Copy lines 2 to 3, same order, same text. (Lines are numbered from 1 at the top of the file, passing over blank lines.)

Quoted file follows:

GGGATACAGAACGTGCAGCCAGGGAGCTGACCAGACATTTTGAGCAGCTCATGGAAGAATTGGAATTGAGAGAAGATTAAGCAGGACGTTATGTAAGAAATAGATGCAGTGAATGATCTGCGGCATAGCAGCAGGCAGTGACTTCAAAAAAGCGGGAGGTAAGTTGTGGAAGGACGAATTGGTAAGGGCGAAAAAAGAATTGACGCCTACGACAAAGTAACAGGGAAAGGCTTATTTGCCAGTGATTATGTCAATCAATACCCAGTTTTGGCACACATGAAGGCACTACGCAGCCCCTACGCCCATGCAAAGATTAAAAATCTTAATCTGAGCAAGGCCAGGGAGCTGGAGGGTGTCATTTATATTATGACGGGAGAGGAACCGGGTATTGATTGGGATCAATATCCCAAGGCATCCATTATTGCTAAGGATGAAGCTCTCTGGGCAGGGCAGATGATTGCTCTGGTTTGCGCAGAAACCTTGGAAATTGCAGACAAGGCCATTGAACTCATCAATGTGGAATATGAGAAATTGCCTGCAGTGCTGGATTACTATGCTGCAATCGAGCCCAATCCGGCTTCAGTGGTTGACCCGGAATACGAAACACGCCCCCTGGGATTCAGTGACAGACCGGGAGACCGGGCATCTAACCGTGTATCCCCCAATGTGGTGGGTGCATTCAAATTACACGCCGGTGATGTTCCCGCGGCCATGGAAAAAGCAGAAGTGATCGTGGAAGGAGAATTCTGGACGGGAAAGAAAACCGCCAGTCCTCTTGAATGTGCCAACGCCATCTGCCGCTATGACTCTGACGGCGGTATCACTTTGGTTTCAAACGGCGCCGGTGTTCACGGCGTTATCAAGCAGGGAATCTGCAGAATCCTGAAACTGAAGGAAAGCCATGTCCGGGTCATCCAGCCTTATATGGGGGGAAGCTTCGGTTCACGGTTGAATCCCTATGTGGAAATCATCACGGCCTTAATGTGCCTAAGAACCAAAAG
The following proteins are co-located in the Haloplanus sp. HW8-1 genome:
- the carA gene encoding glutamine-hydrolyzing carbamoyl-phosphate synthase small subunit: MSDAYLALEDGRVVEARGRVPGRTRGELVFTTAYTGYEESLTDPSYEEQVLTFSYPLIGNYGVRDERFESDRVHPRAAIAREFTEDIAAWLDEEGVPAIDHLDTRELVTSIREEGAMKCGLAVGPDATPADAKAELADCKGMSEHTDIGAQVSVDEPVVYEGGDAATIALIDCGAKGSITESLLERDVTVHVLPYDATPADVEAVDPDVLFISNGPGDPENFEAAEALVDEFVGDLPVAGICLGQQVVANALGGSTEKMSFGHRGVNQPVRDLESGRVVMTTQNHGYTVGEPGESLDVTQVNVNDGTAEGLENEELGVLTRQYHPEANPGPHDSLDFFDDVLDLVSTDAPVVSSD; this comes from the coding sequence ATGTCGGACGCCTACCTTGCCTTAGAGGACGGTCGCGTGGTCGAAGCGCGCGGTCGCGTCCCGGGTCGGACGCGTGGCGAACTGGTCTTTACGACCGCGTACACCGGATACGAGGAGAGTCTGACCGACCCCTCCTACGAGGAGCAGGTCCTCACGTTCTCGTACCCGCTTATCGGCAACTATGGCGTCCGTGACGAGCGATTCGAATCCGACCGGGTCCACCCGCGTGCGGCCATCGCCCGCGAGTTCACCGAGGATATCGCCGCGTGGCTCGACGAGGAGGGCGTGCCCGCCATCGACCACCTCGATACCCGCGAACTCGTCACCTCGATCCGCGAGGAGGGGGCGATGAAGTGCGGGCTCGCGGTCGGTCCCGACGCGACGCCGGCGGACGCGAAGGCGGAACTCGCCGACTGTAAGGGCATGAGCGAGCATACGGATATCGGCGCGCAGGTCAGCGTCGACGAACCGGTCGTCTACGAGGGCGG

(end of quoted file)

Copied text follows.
The following proteins are co-located in the Haloplanus sp. HW8-1 genome:
- the carA gene encoding glutamine-hydrolyzing carbamoyl-phosphate synthase small subunit: MSDAYLALEDGRVVEARGRVPGRTRGELVFTTAYTGYEESLTDPSYEEQVLTFSYPLIGNYGVRDERFESDRVHPRAAIAREFTEDIAAWLDEEGVPAIDHLDTRELVTSIREEGAMKCGLAVGPDATPADAKAELADCKGMSEHTDIGAQVSVDEPVVYEGGDAATIALIDCGAKGSITESLLERDVTVHVLPYDATPADVEAVDPDVLFISNGPGDPENFEAAEALVDEFVGDLPVAGICLGQQVVANALGGSTEKMSFGHRGVNQPVRDLESGRVVMTTQNHGYTVGEPGESLDVTQVNVNDGTAEGLENEELGVLTRQYHPEANPGPHDSLDFFDDVLDLVSTDAPVVSSD; this comes from the coding sequence ATGTCGGACGCCTACCTTGCCTTAGAGGACGGTCGCGTGGTCGAAGCGCGCGGTCGCGTCCCGGGTCGGACGCGTGGCGAACTGGTCTTTACGACCGCGTACACCGGATACGAGGAGAGTCTGACCGACCCCTCCTACGAGGAGCAGGTCCTCACGTTCTCGTACCCGCTTATCGGCAACTATGGCGTCCGTGACGAGCGATTCGAATCCGACCGGGTCCACCCGCGTGCGGCCATCGCCCGCGAGTTCACCGAGGATATCGCCGCGTGGCTCGACGAGGAGGGCGTGCCCGCCATCGACCACCTCGATACCCGCGAACTCGTCACCTCGATCCGCGAGGAGGGGGCGATGAAGTGCGGGCTCGCGGTCGGTCCCGACGCGACGCCGGCGGACGCGAAGGCGGAACTCGCCGACTGTAAGGGCATGAGCGAGCATACGGATATCGGCGCGCAGGTCAGCGTCGACGAACCGGTCGTCTACGAGGGCGG